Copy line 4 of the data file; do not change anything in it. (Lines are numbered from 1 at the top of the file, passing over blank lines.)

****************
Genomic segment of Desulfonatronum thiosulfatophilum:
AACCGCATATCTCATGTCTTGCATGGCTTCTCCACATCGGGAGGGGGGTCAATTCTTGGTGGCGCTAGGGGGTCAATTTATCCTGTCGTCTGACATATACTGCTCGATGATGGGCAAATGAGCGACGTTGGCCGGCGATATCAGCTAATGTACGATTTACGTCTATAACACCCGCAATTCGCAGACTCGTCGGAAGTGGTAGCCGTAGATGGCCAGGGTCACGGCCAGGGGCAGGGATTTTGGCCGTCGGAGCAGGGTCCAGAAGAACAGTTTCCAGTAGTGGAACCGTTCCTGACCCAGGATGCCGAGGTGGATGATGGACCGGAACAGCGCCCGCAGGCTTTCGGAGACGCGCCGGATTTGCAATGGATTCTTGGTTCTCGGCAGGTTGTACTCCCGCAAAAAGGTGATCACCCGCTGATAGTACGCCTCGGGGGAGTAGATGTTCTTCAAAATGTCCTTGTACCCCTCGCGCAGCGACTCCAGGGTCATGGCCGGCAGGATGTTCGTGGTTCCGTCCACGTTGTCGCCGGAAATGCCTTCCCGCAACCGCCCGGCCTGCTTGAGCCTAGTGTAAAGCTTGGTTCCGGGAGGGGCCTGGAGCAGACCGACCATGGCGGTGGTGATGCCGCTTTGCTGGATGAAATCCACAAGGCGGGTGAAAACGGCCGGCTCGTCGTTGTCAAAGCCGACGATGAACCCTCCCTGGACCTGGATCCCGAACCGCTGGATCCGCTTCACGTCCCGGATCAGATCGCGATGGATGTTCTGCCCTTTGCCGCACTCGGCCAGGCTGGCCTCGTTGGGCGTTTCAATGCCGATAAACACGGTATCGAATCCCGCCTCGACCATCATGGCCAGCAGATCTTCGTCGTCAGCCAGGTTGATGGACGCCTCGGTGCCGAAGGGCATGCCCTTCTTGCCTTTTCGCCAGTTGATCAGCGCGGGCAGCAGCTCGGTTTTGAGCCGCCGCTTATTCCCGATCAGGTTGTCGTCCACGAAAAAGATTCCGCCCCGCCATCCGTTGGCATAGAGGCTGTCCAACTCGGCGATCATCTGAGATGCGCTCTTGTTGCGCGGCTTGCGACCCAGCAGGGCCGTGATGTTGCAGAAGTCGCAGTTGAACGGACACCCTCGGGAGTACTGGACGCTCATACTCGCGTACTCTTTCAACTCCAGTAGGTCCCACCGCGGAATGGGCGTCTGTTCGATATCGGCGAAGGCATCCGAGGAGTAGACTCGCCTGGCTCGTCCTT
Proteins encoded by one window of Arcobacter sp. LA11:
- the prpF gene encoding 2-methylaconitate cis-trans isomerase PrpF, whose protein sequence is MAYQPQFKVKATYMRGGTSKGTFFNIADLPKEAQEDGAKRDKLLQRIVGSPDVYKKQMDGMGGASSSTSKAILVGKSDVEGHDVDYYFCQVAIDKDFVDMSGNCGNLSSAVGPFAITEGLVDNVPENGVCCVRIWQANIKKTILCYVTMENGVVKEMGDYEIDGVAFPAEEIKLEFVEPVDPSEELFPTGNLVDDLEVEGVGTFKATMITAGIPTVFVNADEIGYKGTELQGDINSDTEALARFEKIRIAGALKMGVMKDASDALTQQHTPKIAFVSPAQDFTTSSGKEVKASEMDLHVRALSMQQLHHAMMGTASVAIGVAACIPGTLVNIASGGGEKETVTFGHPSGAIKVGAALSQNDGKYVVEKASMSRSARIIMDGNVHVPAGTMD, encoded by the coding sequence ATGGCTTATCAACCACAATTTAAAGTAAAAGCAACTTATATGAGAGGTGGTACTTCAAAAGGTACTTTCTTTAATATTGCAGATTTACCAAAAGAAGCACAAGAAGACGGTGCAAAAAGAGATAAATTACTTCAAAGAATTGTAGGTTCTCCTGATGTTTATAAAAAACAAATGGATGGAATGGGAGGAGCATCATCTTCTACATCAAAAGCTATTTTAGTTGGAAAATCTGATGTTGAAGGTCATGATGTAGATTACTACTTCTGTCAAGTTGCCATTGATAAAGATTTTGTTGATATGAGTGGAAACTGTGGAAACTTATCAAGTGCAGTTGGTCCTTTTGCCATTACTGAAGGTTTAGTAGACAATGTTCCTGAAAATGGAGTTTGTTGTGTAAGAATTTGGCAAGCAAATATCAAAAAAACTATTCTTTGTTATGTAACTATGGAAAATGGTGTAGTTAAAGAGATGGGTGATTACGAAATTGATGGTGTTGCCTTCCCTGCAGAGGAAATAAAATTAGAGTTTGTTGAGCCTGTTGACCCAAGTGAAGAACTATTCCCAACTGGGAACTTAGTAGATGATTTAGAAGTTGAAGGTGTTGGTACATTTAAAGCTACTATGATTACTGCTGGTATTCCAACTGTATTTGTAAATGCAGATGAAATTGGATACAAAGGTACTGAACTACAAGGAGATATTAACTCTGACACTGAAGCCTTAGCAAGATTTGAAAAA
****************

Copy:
- the prpF gene encoding 2-methylaconitate cis-trans isomerase PrpF, whose protein sequence is MAYQPQFKVKATYMRGGTSKGTFFNIADLPKEAQEDGAKRDKLLQRIVGSPDVYKKQMDGMGGASSSTSKAILVGKSDVEGHDVDYYFCQVAIDKDFVDMSGNCGNLSSAVGPFAITEGLVDNVPENGVCCVRIWQANIKKTILCYVTMENGVVKEMGDYEIDGVAFPAEEIKLEFVEPVDPSEELFPTGNLVDDLEVEGVGTFKATMITAGIPTVFVNADEIGYKGTELQGDINSDTEALARFEKIRIAGALKMGVMKDASDALTQQHTPKIAFVSPAQDFTTSSGKEVKASEMDLHVRALSMQQLHHAMMGTASVAIGVAACIPGTLVNIASGGGEKETVTFGHPSGAIKVGAALSQNDGKYVVEKASMSRSARIIMDGNVHVPAGTMD, encoded by the coding sequence ATGGCTTATCAACCACAATTTAAAGTAAAAGCAACTTATATGAGAGGTGGTACTTCAAAAGGTACTTTCTTTAATATTGCAGATTTACCAAAAGAAGCACAAGAAGACGGTGCAAAAAGAGATAAATTACTTCAAAGAATTGTAGGTTCTCCTGATGTTTATAAAAAACAAATGGATGGAATGGGAGGAGCATCATCTTCTACATCAAAAGCTATTTTAGTTGGAAAATCTGATGTTGAAGGTCATGATGTAGATTACTACTTCTGTCAAGTTGCCATTGATAAAGATTTTGTTGATATGAGTGGAAACTGTGGAAACTTATCAAGTGCAGTTGGTCCTTTTGCCATTACTGAAGGTTTAGTAGACAATGTTCCTGAAAATGGAGTTTGTTGTGTAAGAATTTGGCAAGCAAATATCAAAAAAACTATTCTTTGTTATGTAACTATGGAAAATGGTGTAGTTAAAGAGATGGGTGATTACGAAATTGATGGTGTTGCCTTCCCTGCAGAGGAAATAAAATTAGAGTTTGTTGAGCCTGTTGACCCAAGTGAAGAACTATTCCCAACTGGGAACTTAGTAGATGATTTAGAAGTTGAAGGTGTTGGTACATTTAAAGCTACTATGATTACTGCTGGTATTCCAACTGTATTTGTAAATGCAGATGAAATTGGATACAAAGGTACTGAACTACAAGGAGATATTAACTCTGACACTGAAGCCTTAGCAAGATTTGAAAAA